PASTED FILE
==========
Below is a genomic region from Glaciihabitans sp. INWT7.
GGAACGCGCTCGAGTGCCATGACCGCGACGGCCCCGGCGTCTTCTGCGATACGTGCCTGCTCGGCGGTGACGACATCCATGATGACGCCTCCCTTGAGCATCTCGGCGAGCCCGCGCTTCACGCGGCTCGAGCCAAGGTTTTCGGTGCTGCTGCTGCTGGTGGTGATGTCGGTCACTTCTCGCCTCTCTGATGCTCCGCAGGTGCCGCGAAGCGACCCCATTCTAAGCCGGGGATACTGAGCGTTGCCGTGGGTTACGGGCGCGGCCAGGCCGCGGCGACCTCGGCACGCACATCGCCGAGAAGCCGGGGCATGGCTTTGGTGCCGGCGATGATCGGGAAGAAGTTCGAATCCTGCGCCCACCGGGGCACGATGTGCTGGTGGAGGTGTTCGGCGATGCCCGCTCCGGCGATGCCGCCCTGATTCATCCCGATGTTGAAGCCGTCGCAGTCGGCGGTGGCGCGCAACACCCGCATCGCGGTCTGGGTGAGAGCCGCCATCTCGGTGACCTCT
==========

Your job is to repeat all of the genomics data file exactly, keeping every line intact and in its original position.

Below is a genomic region from Glaciihabitans sp. INWT7.
GGAACGCGCTCGAGTGCCATGACCGCGACGGCCCCGGCGTCTTCTGCGATACGTGCCTGCTCGGCGGTGACGACATCCATGATGACGCCTCCCTTGAGCATCTCGGCGAGCCCGCGCTTCACGCGGCTCGAGCCAAGGTTTTCGGTGCTGCTGCTGCTGGTGGTGATGTCGGTCACTTCTCGCCTCTCTGATGCTCCGCAGGTGCCGCGAAGCGACCCCATTCTAAGCCGGGGATACTGAGCGTTGCCGTGGGTTACGGGCGCGGCCAGGCCGCGGCGACCTCGGCACGCACATCGCCGAGAAGCCGGGGCATGGCTTTGGTGCCGGCGATGATCGGGAAGAAGTTCGAATCCTGCGCCCACCGGGGCACGATGTGCTGGTGGAGGTGTTCGGCGATGCCCGCTCCGGCGATGCCGCCCTGATTCATCCCGATGTTGAAGCCGTCGCAGTCGGCGGTGGCGCGCAACACCCGCATCGCGGTCTGGGTGAGAGCCGCCATCTCGGTGACCTCT